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LISTEN WITH LOVE by Sasha Lessin, Ph.D. schooloftantra@aol.com

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  • Janet Kira Lessin
    LISTEN WITH LOVE by Sasha Lessin, Ph.D. schooloftantra@aol.com Learn how to listen to your lovers in a way that lets them feel felt. Make lovers really hear,
    Message 1 of 1 , Jun 15, 2008
      LISTEN WITH LOVE by Sasha Lessin, Ph.D. schooloftantra@...

      Learn how to listen to your lovers in a way that lets them
      feel felt. Make lovers really hear, understand and feel you. Hold
      each other and find out what hurt and what they can do to make it
      better now. Practice kindly yet authentically confrontation. Grow
      from feedback.

      Understand how genuine concern, revealing talk and listening
      actively encourages us. You practice active listening –mirroring,
      validating, empathizing and requesting. In active listening, you
      communicate empathy and respect when you paraphrase, summarize and
      show emotional sympathy with one another. You mirror and validate
      each other, empathize with each other and agree to specific actions.

      Mirroring: You say in your own words what you hear your
      partner say, beginning with "I hear you saying....". You do not
      respond to what she says, or indicate approval or disapproval. Stay
      neutral, don't roll your eyes or use a sarcastic tone, even if you
      don't like what she said or disagree with her. It's her turn to talk
      and be heard; you'll get your turn when you've proven to her that you
      accurately hear her, understand her logic and feel with her.

      When you mirror her, you keep your voice neutral. Your job's
      to accurately reflect what she says to her satisfaction, so she knows
      you understand her. When she's said a small amount–usually three
      sentences or less–raise your hand to indicate that she's to stop
      talking and let you paraphrase her. Don't let her speak too long or
      you'll have difficulty mirroring her.

      As you learn to actively listen, you can remember more and
      let her speak longer while you still accurately reflect what she
      says. She can make it easier by pausing after three or four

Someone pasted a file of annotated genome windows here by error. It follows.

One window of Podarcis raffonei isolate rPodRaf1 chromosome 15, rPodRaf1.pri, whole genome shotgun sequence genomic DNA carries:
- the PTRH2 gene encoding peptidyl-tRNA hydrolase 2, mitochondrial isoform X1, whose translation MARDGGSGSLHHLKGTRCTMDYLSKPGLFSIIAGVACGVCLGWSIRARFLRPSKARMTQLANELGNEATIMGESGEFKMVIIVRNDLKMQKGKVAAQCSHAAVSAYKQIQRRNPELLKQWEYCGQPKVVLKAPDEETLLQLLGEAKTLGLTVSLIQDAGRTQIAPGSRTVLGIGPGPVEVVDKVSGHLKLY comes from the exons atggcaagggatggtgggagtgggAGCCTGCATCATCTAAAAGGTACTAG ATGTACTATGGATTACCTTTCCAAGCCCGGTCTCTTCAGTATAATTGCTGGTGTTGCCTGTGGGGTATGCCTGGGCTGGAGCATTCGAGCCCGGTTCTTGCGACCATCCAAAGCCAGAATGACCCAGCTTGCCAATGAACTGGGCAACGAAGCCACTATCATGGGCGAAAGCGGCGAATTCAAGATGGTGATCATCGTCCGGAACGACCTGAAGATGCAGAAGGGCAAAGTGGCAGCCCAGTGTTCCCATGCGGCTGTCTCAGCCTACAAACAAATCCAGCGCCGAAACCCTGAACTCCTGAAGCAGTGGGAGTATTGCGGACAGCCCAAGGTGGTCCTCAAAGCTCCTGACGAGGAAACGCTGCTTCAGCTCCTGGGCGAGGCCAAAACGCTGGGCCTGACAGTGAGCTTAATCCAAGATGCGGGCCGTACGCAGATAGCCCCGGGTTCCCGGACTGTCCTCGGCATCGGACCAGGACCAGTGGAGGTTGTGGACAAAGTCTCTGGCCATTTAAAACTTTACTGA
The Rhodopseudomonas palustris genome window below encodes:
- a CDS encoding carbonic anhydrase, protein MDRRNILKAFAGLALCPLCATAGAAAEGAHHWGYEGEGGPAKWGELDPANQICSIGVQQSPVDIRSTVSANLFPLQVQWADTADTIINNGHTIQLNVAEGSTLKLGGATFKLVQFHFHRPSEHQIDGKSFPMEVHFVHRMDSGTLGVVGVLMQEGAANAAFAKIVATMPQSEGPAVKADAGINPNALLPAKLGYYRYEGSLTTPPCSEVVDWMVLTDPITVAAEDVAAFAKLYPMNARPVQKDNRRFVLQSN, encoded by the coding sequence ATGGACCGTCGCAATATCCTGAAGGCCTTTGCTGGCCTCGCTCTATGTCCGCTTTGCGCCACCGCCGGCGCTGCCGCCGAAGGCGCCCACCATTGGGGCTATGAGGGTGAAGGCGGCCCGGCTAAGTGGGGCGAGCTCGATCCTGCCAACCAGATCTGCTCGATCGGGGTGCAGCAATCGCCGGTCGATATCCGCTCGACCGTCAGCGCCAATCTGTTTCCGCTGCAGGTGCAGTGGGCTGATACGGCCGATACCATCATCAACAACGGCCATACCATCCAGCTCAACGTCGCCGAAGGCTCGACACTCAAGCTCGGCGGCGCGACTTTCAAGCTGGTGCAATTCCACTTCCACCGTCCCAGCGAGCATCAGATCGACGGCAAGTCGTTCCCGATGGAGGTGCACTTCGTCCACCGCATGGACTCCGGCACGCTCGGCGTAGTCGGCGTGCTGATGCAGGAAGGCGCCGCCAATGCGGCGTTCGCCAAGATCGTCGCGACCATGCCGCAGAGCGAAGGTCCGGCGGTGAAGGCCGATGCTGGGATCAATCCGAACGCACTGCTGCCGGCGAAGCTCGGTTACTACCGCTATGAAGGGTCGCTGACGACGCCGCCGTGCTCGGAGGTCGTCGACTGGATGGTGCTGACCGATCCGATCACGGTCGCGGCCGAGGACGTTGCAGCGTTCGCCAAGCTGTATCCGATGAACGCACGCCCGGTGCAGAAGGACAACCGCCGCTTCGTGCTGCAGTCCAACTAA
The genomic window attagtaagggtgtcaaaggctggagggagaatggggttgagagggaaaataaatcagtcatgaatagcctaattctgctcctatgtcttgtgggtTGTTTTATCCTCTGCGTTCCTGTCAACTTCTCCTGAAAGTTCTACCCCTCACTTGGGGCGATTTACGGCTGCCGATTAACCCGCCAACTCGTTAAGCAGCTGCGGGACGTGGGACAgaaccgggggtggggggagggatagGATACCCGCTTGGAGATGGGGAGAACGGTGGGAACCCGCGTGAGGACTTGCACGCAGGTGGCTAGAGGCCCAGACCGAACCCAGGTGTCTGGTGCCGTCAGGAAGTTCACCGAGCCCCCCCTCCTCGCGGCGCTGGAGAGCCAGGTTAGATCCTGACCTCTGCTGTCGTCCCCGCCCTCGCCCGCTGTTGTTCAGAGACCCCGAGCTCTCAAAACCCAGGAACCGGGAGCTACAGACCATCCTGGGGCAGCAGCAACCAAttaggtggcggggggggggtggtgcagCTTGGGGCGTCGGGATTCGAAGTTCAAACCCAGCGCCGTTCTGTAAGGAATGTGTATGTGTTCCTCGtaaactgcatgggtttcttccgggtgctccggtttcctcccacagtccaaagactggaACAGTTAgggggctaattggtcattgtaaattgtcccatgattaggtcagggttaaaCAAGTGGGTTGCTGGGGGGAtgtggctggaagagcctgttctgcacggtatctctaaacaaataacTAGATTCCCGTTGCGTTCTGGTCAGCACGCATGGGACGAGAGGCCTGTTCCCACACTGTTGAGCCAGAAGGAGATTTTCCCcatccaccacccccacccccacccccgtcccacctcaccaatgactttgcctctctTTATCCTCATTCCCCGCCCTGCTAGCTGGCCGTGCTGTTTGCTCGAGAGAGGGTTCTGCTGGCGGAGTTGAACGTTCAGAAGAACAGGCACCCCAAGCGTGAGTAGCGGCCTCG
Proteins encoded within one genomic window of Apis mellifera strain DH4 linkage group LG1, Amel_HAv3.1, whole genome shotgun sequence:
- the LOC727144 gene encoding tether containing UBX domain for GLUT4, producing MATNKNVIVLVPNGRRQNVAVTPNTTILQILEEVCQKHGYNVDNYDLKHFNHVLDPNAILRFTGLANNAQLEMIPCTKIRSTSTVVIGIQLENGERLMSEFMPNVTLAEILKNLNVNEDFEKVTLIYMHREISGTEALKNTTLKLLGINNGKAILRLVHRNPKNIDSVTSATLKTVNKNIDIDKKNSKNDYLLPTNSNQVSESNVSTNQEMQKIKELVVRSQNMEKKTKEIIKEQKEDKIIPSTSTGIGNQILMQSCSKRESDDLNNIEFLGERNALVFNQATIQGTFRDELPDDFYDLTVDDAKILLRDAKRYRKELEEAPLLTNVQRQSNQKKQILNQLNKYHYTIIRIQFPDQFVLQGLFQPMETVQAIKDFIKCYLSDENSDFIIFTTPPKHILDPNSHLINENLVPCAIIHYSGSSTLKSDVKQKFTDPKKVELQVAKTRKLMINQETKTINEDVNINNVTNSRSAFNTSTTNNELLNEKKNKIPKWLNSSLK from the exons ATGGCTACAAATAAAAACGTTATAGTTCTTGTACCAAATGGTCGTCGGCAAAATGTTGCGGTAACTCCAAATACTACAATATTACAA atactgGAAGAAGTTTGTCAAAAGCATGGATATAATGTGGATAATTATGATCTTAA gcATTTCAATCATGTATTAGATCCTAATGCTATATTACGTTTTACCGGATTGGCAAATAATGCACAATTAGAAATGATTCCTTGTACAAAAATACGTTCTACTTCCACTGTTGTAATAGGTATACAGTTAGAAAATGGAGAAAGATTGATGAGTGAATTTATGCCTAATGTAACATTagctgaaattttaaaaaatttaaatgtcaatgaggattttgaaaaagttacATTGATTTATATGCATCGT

sentences and give you a chance to mirror them before saying more.

      Suppose she says, "You never take out the trash." Suppose,
      also, that you distinctly remember that you took the trash out last
      week. Nevertheless, don't say, "You're wrong." Instead, say, in a
      non-argumentative tone, "You're saying I never take out the trash."
      Then ask if you heard her right. Say, "Is that right?"

      If she says, "No," or says you didn't fully and, to her
      satisfaction, get the gist of what she said, she tells you the same
      thing again. Then, patiently, again try to accurately say what she
      said. She won't go on to say anything else and she repeats the same
      thing she said and let you say it in your own words until she's
      satisfied you understand. If you just can't get it to her
      satisfaction with your words, simply repeat what she said word for
      word till she says, "Correct."

      If she says, "Right," nods her head "yes" or otherwise
      indicates you repeated her correctly, ask if she has more to say on
      the subject she's relating. When, after you mirror what she said and
      ask if you got it right, she finally says, "Correct," wait to hear
      if she has more to say about whatever she's discussing.

      If, after a few breaths of waiting to hear if she has
      something to add to what you successfully mirrored, she's said
      nothing, encourage her to say more. Prompt her to talk more, if she
      wishes, with the question, "Is there more?"